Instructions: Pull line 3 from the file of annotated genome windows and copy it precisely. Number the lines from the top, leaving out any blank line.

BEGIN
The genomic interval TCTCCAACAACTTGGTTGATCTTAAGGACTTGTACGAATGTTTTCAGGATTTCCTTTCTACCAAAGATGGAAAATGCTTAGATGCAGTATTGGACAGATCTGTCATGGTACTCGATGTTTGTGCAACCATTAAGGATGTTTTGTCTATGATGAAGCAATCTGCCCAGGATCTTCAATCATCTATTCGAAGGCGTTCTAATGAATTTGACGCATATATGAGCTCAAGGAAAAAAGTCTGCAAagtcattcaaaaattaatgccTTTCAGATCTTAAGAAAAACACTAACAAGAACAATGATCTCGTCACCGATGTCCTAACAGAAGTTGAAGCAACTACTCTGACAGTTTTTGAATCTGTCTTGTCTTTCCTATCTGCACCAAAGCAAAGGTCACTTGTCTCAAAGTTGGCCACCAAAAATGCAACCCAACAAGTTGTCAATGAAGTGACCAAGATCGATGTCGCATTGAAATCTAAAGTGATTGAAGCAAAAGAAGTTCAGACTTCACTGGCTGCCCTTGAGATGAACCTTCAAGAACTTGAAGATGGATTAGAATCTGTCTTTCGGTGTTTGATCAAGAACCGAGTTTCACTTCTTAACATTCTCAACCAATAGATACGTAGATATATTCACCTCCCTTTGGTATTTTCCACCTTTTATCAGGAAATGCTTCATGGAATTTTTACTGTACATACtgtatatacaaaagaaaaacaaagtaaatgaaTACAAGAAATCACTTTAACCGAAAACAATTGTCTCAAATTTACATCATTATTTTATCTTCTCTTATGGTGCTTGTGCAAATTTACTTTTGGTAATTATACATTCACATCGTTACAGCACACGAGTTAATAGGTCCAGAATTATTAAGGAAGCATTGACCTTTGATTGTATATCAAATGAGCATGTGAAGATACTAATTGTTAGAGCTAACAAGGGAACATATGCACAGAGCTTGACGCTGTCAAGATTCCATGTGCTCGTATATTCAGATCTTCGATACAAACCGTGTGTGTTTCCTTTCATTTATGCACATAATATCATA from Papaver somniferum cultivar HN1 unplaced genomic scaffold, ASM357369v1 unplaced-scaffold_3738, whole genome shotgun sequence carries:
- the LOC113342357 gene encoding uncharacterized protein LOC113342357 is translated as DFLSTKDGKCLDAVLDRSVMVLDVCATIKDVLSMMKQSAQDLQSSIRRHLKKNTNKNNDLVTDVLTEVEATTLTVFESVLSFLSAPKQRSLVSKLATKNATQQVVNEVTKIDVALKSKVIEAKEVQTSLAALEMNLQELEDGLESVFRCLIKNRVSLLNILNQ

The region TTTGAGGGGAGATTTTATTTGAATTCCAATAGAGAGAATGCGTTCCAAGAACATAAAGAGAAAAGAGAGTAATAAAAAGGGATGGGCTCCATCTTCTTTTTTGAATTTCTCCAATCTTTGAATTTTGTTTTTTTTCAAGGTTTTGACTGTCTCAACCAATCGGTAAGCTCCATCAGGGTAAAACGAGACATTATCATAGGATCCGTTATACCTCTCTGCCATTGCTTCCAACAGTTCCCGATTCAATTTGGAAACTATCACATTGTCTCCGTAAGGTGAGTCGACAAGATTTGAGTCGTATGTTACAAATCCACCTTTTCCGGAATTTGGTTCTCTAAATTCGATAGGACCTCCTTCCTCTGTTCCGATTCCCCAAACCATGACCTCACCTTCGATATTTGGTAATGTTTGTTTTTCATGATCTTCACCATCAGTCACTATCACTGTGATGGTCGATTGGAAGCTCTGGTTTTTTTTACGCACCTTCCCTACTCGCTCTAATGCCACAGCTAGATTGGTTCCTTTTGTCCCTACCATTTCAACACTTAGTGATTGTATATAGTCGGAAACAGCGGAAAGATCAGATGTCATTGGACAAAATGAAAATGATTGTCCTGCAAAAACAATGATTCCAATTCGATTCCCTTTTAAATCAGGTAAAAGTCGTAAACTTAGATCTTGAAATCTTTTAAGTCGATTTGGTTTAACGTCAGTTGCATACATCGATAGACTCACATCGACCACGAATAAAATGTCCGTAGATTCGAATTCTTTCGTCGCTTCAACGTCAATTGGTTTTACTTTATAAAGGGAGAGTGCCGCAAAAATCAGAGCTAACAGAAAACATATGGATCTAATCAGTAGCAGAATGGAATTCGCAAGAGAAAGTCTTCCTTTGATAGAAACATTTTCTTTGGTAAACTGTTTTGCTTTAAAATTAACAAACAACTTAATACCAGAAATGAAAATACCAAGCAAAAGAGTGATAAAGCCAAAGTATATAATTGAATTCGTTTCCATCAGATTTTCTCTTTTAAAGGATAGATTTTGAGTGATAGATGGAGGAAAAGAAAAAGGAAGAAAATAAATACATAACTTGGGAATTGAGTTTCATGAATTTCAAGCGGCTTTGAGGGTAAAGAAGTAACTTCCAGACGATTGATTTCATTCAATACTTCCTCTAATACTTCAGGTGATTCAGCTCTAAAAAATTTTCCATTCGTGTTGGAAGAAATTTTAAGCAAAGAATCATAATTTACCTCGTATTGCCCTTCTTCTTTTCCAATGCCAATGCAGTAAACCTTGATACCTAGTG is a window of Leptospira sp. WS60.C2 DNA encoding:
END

The region TTTGAGGGGAGATTTTATTTGAATTCCAATAGAGAGAATGCGTTCCAAGAACATAAAGAGAAAAGAGAGTAATAAAAAGGGATGGGCTCCATCTTCTTTTTTGAATTTCTCCAATCTTTGAATTTTGTTTTTTTTCAAGGTTTTGACTGTCTCAACCAATCGGTAAGCTCCATCAGGGTAAAACGAGACATTATCATAGGATCCGTTATACCTCTCTGCCATTGCTTCCAACAGTTCCCGATTCAATTTGGAAACTATCACATTGTCTCCGTAAGGTGAGTCGACAAGATTTGAGTCGTATGTTACAAATCCACCTTTTCCGGAATTTGGTTCTCTAAATTCGATAGGACCTCCTTCCTCTGTTCCGATTCCCCAAACCATGACCTCACCTTCGATATTTGGTAATGTTTGTTTTTCATGATCTTCACCATCAGTCACTATCACTGTGATGGTCGATTGGAAGCTCTGGTTTTTTTTACGCACCTTCCCTACTCGCTCTAATGCCACAGCTAGATTGGTTCCTTTTGTCCCTACCATTTCAACACTTAGTGATTGTATATAGTCGGAAACAGCGGAAAGATCAGATGTCATTGGACAAAATGAAAATGATTGTCCTGCAAAAACAATGATTCCAATTCGATTCCCTTTTAAATCAGGTAAAAGTCGTAAACTTAGATCTTGAAATCTTTTAAGTCGATTTGGTTTAACGTCAGTTGCATACATCGATAGACTCACATCGACCACGAATAAAATGTCCGTAGATTCGAATTCTTTCGTCGCTTCAACGTCAATTGGTTTTACTTTATAAAGGGAGAGTGCCGCAAAAATCAGAGCTAACAGAAAACATATGGATCTAATCAGTAGCAGAATGGAATTCGCAAGAGAAAGTCTTCCTTTGATAGAAACATTTTCTTTGGTAAACTGTTTTGCTTTAAAATTAACAAACAACTTAATACCAGAAATGAAAATACCAAGCAAAAGAGTGATAAAGCCAAAGTATATAATTGAATTCGTTTCCATCAGATTTTCTCTTTTAAAGGATAGATTTTGAGTGATAGATGGAGGAAAAGAAAAAGGAAGAAAATAAATACATAACTTGGGAATTGAGTTTCATGAATTTCAAGCGGCTTTGAGGGTAAAGAAGTAACTTCCAGACGATTGATTTCATTCAATACTTCCTCTAATACTTCAGGTGATTCAGCTCTAAAAAATTTTCCATTCGTGTTGGAAGAAATTTTAAGCAAAGAATCATAATTTACCTCGTATTGCCCTTCTTCTTTTCCAATGCCAATGCAGTAAACCTTGATACCTAGTG is a window of Leptospira sp. WS60.C2 DNA encoding: